Lisa Mox and her husband, Joseph, who is now cancer-free after bouts of esophageal and colon cancer, are participating in a pilot program at Johns Hopkins Hospital to reduce “preventable harm” in the surgical intensive care unit. The program expands the definition of harm beyond medical complications to include loss of dignity and respect. (André Chung/For The Washington Post)

Hooked up to machines and a breathing tube, Joseph Mox, 55, can’t talk to the doctors and nurses bustling around a Johns Hopkins intensive care unit. But they know he likes to be called Joe, enjoys “NCIS” and relied on his Catholic faith through bouts of colon and esophageal cancer. And they jokingly ask him for a good deal on brakes because they know he used to manage a truck-parts company.

Mox’s personal details were typed into a specially designed iPad by his wife, Lisa. A questionnaire on the tablet, provided by the hospital, also posed a list of intimate questions for her husband: What do you fear most about the ICU? What brings you joy? What gives you strength?

This is a screen shot of a page in the iPad given to families in the Hopkins pilot. (Johns Hopkins Medicine)

Such questions aren’t normally asked in ICUs, where nurses and doctors are often rushing to keep desperately ill patients alive. But the questions are part of an ambitious experiment at Hopkins and three other hospitals to retool the ICU not only to make it safer but also to make it more humane.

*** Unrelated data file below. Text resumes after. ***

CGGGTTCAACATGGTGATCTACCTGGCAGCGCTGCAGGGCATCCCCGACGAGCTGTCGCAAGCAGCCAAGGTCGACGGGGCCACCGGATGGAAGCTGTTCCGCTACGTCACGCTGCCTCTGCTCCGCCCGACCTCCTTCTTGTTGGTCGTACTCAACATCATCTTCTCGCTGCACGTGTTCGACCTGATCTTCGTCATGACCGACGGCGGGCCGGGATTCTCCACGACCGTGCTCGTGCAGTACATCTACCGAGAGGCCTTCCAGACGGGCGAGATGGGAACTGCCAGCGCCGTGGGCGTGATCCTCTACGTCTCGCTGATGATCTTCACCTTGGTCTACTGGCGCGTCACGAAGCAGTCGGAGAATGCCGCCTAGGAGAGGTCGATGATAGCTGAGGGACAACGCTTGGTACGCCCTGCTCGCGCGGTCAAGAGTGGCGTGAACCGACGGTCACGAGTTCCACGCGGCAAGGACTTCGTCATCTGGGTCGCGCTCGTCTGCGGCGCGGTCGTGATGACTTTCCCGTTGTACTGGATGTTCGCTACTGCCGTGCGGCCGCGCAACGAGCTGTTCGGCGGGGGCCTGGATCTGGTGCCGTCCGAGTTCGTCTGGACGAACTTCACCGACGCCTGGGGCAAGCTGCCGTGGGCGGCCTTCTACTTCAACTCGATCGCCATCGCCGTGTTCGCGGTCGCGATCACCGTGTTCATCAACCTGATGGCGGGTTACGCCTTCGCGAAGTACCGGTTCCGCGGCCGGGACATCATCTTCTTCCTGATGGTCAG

The goal is to redesign the workflow, culture and behavior to reduce “preventable harms” to patients. Harms include medical complications, such as pneumonia. But this pilot effort also considers treating patients with a lack of respect and dignity as “a preventable harm,” something akin to an infection or a blood clot.

The program is part of a fundamental change in health care that is giving top priority to improving the experience of the patient, an aspect of care that too often has been overlooked. “Respecting me [as a patient] is treating me like a human being and knowing what I value and what I care about,”said Peter Pronovost, director of Hopkins’s Armstrong Institute for Patient Safety and Quality.